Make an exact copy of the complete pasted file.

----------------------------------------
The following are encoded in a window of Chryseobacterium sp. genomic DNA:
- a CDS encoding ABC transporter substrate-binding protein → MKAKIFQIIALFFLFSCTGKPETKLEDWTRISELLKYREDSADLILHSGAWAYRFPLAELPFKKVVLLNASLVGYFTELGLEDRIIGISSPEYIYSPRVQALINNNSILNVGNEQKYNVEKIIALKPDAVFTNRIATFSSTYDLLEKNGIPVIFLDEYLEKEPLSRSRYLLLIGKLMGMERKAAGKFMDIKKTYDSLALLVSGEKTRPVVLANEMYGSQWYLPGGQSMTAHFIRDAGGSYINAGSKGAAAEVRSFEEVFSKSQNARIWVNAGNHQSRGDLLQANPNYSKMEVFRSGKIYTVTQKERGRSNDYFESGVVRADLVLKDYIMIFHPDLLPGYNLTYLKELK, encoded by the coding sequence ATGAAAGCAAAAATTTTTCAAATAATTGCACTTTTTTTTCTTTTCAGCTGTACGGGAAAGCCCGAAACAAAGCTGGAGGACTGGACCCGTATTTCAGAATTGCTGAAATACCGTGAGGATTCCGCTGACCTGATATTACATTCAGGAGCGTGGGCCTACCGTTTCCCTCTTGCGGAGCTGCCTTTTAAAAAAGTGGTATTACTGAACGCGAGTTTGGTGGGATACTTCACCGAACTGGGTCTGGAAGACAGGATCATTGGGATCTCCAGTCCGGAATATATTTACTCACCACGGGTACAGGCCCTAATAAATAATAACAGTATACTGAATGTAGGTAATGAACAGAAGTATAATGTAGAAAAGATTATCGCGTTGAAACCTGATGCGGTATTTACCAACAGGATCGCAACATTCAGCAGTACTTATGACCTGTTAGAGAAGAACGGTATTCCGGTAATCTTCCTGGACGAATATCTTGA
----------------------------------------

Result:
The following are encoded in a window of Chryseobacterium sp. genomic DNA:
- a CDS encoding ABC transporter substrate-binding protein → MKAKIFQIIALFFLFSCTGKPETKLEDWTRISELLKYREDSADLILHSGAWAYRFPLAELPFKKVVLLNASLVGYFTELGLEDRIIGISSPEYIYSPRVQALINNNSILNVGNEQKYNVEKIIALKPDAVFTNRIATFSSTYDLLEKNGIPVIFLDEYLEKEPLSRSRYLLLIGKLMGMERKAAGKFMDIKKTYDSLALLVSGEKTRPVVLANEMYGSQWYLPGGQSMTAHFIRDAGGSYINAGSKGAAAEVRSFEEVFSKSQNARIWVNAGNHQSRGDLLQANPNYSKMEVFRSGKIYTVTQKERGRSNDYFESGVVRADLVLKDYIMIFHPDLLPGYNLTYLKELK, encoded by the coding sequence ATGAAAGCAAAAATTTTTCAAATAATTGCACTTTTTTTTCTTTTCAGCTGTACGGGAAAGCCCGAAACAAAGCTGGAGGACTGGACCCGTATTTCAGAATTGCTGAAATACCGTGAGGATTCCGCTGACCTGATATTACATTCAGGAGCGTGGGCCTACCGTTTCCCTCTTGCGGAGCTGCCTTTTAAAAAAGTGGTATTACTGAACGCGAGTTTGGTGGGATACTTCACCGAACTGGGTCTGGAAGACAGGATCATTGGGATCTCCAGTCCGGAATATATTTACTCACCACGGGTACAGGCCCTAATAAATAATAACAGTATACTGAATGTAGGTAATGAACAGAAGTATAATGTAGAAAAGATTATCGCGTTGAAACCTGATGCGGTATTTACCAACAGGATCGCAACATTCAGCAGTACTTATGACCTGTTAGAGAAGAACGGTATTCCGGTAATCTTCCTGGACGAATATCTTGA